1. Choose mounting location:
Battery car - gondola or boxcar - lots of room but use NiMH batteries if possible to save weight.
Locomotive onboard - more weight over the wheels, but often limited room.
Locomotive pair with batteries divided. Most room and weight capacity.
2. Choose battery type, voltage, and size.
NiMH recommended for size, weight, and output. Gel Cell OK where size and weight allow.
2 AH AA size if restricted room.
3 AH Sub-C size good all-around battery. Charge will last about 3 hours with average train.
4 AH C size excellent if you have the room. Best for high-current engines and long trains.
12 volt OK for switchers, lower-speed freight engines, Bachmann Ten Wheelers.
18 volt recommended for FA's, GP7, RDC, U25, SD45, Dash 9, Mikado, LGB engines.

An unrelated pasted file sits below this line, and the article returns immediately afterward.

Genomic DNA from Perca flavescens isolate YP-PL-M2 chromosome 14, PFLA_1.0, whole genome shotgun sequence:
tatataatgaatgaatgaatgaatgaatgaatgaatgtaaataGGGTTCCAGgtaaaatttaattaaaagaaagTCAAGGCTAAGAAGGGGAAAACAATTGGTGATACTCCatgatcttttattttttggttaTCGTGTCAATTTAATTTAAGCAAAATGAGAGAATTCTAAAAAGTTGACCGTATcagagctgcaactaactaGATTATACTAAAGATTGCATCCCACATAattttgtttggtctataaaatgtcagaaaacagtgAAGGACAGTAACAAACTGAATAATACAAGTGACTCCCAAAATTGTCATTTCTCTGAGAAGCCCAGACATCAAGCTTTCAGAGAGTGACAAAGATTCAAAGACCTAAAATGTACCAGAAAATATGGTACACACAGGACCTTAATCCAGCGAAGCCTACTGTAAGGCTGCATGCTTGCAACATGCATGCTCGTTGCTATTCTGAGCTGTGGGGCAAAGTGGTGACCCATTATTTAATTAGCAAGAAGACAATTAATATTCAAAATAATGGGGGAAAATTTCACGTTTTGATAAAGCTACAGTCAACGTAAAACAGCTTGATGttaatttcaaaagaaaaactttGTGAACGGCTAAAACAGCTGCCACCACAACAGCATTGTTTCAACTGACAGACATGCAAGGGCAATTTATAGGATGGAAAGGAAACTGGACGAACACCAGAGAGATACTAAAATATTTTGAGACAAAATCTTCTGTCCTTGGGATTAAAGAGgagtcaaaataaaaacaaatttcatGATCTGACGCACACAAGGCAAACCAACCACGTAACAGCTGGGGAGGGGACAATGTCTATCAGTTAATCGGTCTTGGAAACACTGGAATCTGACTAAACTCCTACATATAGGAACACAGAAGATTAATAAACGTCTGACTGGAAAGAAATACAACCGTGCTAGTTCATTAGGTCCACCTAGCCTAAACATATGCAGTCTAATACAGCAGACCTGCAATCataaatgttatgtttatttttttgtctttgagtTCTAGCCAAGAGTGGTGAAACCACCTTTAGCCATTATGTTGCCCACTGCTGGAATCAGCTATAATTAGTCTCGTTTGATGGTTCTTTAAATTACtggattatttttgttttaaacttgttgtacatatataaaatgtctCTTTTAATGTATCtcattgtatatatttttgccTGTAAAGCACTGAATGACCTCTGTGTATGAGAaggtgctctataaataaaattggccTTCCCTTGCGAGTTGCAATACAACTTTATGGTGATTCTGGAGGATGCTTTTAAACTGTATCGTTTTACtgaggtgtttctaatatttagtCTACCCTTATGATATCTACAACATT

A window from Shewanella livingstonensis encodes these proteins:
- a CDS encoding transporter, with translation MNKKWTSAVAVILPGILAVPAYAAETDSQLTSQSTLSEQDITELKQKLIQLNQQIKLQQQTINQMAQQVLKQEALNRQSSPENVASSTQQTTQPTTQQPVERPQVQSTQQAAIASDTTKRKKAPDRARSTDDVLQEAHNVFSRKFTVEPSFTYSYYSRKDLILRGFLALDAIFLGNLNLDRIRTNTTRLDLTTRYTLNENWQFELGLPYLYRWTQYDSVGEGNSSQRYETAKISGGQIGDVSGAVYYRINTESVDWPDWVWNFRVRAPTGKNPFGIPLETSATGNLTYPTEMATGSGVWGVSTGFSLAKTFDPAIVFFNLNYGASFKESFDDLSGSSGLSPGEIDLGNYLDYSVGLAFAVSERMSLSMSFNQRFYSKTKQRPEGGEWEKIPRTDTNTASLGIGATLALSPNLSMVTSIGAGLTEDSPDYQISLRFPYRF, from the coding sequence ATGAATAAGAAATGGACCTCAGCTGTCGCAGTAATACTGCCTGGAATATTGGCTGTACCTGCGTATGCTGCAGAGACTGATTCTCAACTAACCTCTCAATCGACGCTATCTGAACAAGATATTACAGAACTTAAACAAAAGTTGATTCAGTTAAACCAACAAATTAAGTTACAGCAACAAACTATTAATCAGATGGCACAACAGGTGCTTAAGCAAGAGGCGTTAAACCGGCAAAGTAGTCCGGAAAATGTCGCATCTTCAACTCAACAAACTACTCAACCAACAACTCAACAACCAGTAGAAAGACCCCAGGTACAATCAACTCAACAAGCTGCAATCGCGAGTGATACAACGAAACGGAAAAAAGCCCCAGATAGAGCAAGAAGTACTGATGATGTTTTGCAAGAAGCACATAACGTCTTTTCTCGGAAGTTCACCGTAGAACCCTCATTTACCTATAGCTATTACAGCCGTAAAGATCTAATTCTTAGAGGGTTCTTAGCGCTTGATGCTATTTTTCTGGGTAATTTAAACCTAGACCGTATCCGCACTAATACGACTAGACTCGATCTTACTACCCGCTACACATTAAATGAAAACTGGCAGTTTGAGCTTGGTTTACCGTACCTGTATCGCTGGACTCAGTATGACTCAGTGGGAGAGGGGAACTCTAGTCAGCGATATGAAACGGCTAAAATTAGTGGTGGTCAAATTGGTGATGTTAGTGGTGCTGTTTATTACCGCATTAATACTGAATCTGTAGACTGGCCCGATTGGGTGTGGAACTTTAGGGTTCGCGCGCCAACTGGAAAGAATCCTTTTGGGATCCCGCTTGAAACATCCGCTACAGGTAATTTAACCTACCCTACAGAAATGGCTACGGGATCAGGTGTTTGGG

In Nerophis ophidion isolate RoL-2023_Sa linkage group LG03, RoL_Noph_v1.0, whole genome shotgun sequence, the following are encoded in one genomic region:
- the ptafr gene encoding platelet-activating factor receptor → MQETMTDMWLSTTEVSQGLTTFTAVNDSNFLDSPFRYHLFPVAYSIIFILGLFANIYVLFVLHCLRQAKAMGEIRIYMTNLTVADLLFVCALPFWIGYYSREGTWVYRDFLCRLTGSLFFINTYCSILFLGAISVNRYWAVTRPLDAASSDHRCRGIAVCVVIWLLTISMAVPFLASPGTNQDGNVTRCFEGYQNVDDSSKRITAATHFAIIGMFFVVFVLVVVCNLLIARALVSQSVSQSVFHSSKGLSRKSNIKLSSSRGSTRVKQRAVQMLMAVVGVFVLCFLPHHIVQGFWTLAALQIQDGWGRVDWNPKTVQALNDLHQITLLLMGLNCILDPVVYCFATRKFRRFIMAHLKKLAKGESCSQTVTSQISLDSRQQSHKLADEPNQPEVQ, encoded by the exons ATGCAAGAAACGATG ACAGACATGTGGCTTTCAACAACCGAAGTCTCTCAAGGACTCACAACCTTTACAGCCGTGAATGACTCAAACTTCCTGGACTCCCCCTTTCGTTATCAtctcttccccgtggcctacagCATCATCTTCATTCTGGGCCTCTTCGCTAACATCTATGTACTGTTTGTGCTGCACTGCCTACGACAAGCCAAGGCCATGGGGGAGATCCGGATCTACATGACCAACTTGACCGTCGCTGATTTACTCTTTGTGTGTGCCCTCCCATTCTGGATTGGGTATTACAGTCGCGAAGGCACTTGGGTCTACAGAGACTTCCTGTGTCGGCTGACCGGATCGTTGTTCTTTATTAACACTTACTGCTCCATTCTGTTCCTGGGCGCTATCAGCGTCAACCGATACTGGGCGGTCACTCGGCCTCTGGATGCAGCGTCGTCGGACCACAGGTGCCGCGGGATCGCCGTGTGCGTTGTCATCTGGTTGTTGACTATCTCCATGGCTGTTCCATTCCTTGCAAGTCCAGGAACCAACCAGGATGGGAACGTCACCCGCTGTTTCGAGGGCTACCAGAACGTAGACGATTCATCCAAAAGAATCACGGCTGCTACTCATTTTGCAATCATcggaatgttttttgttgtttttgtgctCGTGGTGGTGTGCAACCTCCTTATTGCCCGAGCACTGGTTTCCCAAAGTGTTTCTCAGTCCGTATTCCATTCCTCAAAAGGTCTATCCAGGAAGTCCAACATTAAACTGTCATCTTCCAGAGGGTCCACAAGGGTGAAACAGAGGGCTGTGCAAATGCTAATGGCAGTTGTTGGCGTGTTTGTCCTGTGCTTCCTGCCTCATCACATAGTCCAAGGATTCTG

3. Choose receiver type. Use large 5471 receiver if possible for higher current loads.
4. Assemble required equipment, parts, and tools:
a. Locomotives and/or car.
b. Receiver and batteries.
c. On/off switch, charging jack, loco-to-car connectors.
d. Hookup wire, solder, electrical tape, duct tape.
e. Drill and bits, soldering gun, voltmeter, needlenose pliers, wirecutters, knife.
5. Disassemble the loco or car.
6. Cut off or remove loco/car parts that might get in the way. You may have to discard the main
circuit board, smoke unit assemblies, or speakers.
7. Mount the batteries. You can use plastic cable straps, Velcro tape, double-sided mounting tape, or
even duct tape.
8. Mount the receiver. If it's a large 5471, remove it from the case and mount 1/4 inch off the body
with spacers cut from plastic wheel axles.